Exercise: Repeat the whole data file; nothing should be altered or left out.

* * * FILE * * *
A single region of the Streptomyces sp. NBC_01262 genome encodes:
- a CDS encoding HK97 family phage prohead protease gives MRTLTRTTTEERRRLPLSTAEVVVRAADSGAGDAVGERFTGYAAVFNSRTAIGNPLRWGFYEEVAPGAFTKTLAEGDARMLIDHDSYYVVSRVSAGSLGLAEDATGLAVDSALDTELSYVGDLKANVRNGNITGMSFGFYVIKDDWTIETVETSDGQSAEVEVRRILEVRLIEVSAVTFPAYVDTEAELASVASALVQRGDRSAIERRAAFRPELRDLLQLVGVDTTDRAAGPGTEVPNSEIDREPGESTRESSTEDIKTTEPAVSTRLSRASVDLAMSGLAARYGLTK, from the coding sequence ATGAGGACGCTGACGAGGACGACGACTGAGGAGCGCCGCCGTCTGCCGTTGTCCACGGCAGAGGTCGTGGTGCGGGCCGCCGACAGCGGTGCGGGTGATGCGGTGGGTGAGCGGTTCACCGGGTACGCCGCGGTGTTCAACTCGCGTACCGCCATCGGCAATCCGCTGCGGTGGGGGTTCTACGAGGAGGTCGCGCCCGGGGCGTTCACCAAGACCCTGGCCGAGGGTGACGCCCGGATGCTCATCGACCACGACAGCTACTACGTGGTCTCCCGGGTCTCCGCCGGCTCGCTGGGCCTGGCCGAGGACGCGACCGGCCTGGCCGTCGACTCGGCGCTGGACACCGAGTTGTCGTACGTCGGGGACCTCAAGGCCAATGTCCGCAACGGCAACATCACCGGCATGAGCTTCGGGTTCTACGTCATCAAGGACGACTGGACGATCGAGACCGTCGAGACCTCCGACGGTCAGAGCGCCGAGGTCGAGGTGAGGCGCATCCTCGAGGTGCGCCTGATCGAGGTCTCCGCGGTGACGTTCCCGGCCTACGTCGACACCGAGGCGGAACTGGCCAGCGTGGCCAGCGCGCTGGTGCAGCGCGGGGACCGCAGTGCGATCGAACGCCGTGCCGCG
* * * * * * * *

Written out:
A single region of the Streptomyces sp. NBC_01262 genome encodes:
- a CDS encoding HK97 family phage prohead protease gives MRTLTRTTTEERRRLPLSTAEVVVRAADSGAGDAVGERFTGYAAVFNSRTAIGNPLRWGFYEEVAPGAFTKTLAEGDARMLIDHDSYYVVSRVSAGSLGLAEDATGLAVDSALDTELSYVGDLKANVRNGNITGMSFGFYVIKDDWTIETVETSDGQSAEVEVRRILEVRLIEVSAVTFPAYVDTEAELASVASALVQRGDRSAIERRAAFRPELRDLLQLVGVDTTDRAAGPGTEVPNSEIDREPGESTRESSTEDIKTTEPAVSTRLSRASVDLAMSGLAARYGLTK, from the coding sequence ATGAGGACGCTGACGAGGACGACGACTGAGGAGCGCCGCCGTCTGCCGTTGTCCACGGCAGAGGTCGTGGTGCGGGCCGCCGACAGCGGTGCGGGTGATGCGGTGGGTGAGCGGTTCACCGGGTACGCCGCGGTGTTCAACTCGCGTACCGCCATCGGCAATCCGCTGCGGTGGGGGTTCTACGAGGAGGTCGCGCCCGGGGCGTTCACCAAGACCCTGGCCGAGGGTGACGCCCGGATGCTCATCGACCACGACAGCTACTACGTGGTCTCCCGGGTCTCCGCCGGCTCGCTGGGCCTGGCCGAGGACGCGACCGGCCTGGCCGTCGACTCGGCGCTGGACACCGAGTTGTCGTACGTCGGGGACCTCAAGGCCAATGTCCGCAACGGCAACATCACCGGCATGAGCTTCGGGTTCTACGTCATCAAGGACGACTGGACGATCGAGACCGTCGAGACCTCCGACGGTCAGAGCGCCGAGGTCGAGGTGAGGCGCATCCTCGAGGTGCGCCTGATCGAGGTCTCCGCGGTGACGTTCCCGGCCTACGTCGACACCGAGGCGGAACTGGCCAGCGTGGCCAGCGCGCTGGTGCAGCGCGGGGACCGCAGTGCGATCGAACGCCGTGCCGCG